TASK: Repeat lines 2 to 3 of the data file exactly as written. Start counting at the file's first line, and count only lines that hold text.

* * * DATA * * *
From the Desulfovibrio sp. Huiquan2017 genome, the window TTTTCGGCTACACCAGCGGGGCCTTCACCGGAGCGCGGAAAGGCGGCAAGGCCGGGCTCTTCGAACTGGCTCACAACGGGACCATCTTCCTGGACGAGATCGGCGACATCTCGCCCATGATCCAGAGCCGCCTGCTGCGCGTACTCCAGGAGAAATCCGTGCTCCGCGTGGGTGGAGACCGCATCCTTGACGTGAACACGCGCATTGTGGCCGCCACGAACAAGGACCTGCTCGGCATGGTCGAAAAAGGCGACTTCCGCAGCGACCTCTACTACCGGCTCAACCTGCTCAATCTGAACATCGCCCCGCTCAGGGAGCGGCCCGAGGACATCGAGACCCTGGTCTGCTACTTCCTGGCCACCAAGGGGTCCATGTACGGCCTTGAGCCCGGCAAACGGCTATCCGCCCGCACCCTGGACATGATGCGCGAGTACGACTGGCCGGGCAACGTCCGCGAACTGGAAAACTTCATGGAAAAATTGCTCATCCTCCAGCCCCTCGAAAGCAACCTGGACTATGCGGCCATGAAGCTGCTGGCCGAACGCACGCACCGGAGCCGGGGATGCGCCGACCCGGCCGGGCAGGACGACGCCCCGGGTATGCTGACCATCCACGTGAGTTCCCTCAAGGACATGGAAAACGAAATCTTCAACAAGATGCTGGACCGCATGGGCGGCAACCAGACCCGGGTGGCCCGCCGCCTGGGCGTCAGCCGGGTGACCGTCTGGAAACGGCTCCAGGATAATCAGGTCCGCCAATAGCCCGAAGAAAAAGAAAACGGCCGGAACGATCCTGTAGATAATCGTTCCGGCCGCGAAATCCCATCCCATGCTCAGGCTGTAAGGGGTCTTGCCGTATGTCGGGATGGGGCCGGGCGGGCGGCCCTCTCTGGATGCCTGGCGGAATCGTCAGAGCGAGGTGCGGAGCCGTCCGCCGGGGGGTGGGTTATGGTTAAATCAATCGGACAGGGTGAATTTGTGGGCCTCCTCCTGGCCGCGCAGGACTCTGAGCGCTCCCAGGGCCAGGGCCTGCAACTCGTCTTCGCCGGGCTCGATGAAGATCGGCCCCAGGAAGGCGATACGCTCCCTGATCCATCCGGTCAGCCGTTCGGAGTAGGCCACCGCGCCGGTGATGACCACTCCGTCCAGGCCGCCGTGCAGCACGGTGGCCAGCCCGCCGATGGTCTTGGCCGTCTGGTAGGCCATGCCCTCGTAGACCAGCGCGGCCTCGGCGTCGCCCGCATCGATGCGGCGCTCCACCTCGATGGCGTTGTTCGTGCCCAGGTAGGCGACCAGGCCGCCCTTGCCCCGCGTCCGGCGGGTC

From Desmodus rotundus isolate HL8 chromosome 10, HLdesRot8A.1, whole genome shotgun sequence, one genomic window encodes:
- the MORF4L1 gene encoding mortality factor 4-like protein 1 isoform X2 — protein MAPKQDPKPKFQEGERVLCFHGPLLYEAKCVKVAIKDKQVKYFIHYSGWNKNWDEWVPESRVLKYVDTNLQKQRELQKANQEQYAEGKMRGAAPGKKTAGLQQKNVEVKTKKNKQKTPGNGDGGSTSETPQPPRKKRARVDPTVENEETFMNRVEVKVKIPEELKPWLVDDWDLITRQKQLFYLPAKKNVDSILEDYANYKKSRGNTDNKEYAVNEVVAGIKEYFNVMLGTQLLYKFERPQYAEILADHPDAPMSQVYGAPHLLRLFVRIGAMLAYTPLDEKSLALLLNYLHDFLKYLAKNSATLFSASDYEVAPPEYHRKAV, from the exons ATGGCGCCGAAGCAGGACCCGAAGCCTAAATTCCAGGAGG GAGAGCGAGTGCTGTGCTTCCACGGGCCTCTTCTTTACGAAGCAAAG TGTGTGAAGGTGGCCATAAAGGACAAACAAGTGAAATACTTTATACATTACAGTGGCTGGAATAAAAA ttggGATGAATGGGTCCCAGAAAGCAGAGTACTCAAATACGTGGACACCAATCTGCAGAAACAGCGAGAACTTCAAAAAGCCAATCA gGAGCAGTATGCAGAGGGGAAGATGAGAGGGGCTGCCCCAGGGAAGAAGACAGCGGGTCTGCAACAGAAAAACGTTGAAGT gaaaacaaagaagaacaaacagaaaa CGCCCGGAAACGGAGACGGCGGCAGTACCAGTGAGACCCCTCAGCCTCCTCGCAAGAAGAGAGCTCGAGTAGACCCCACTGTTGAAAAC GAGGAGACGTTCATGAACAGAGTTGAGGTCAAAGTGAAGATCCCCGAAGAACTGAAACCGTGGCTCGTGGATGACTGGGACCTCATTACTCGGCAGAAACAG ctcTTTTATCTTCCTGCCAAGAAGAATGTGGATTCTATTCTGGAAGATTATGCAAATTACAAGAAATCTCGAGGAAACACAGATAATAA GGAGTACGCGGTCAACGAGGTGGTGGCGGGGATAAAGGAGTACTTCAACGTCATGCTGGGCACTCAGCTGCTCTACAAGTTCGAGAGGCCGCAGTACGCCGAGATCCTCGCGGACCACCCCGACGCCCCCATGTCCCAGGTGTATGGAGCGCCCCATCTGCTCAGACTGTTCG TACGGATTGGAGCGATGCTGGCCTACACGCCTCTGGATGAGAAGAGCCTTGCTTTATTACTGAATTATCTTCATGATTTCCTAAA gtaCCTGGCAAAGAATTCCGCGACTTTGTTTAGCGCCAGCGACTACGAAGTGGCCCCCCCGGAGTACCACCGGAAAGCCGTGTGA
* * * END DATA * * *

From Desmodus rotundus isolate HL8 chromosome 10, HLdesRot8A.1, whole genome shotgun sequence, one genomic window encodes:
- the MORF4L1 gene encoding mortality factor 4-like protein 1 isoform X2 — protein MAPKQDPKPKFQEGERVLCFHGPLLYEAKCVKVAIKDKQVKYFIHYSGWNKNWDEWVPESRVLKYVDTNLQKQRELQKANQEQYAEGKMRGAAPGKKTAGLQQKNVEVKTKKNKQKTPGNGDGGSTSETPQPPRKKRARVDPTVENEETFMNRVEVKVKIPEELKPWLVDDWDLITRQKQLFYLPAKKNVDSILEDYANYKKSRGNTDNKEYAVNEVVAGIKEYFNVMLGTQLLYKFERPQYAEILADHPDAPMSQVYGAPHLLRLFVRIGAMLAYTPLDEKSLALLLNYLHDFLKYLAKNSATLFSASDYEVAPPEYHRKAV, from the exons ATGGCGCCGAAGCAGGACCCGAAGCCTAAATTCCAGGAGG GAGAGCGAGTGCTGTGCTTCCACGGGCCTCTTCTTTACGAAGCAAAG TGTGTGAAGGTGGCCATAAAGGACAAACAAGTGAAATACTTTATACATTACAGTGGCTGGAATAAAAA ttggGATGAATGGGTCCCAGAAAGCAGAGTACTCAAATACGTGGACACCAATCTGCAGAAACAGCGAGAACTTCAAAAAGCCAATCA gGAGCAGTATGCAGAGGGGAAGATGAGAGGGGCTGCCCCAGGGAAGAAGACAGCGGGTCTGCAACAGAAAAACGTTGAAGT gaaaacaaagaagaacaaacagaaaa CGCCCGGAAACGGAGACGGCGGCAGTACCAGTGAGACCCCTCAGCCTCCTCGCAAGAAGAGAGCTCGAGTAGACCCCACTGTTGAAAAC GAGGAGACGTTCATGAACAGAGTTGAGGTCAAAGTGAAGATCCCCGAAGAACTGAAACCGTGGCTCGTGGATGACTGGGACCTCATTACTCGGCAGAAACAG ctcTTTTATCTTCCTGCCAAGAAGAATGTGGATTCTATTCTGGAAGATTATGCAAATTACAAGAAATCTCGAGGAAACACAGATAATAA GGAGTACGCGGTCAACGAGGTGGTGGCGGGGATAAAGGAGTACTTCAACGTCATGCTGGGCACTCAGCTGCTCTACAAGTTCGAGAGGCCGCAGTACGCCGAGATCCTCGCGGACCACCCCGACGCCCCCATGTCCCAGGTGTATGGAGCGCCCCATCTGCTCAGACTGTTCG TACGGATTGGAGCGATGCTGGCCTACACGCCTCTGGATGAGAAGAGCCTTGCTTTATTACTGAATTATCTTCATGATTTCCTAAA gtaCCTGGCAAAGAATTCCGCGACTTTGTTTAGCGCCAGCGACTACGAAGTGGCCCCCCCGGAGTACCACCGGAAAGCCGTGTGA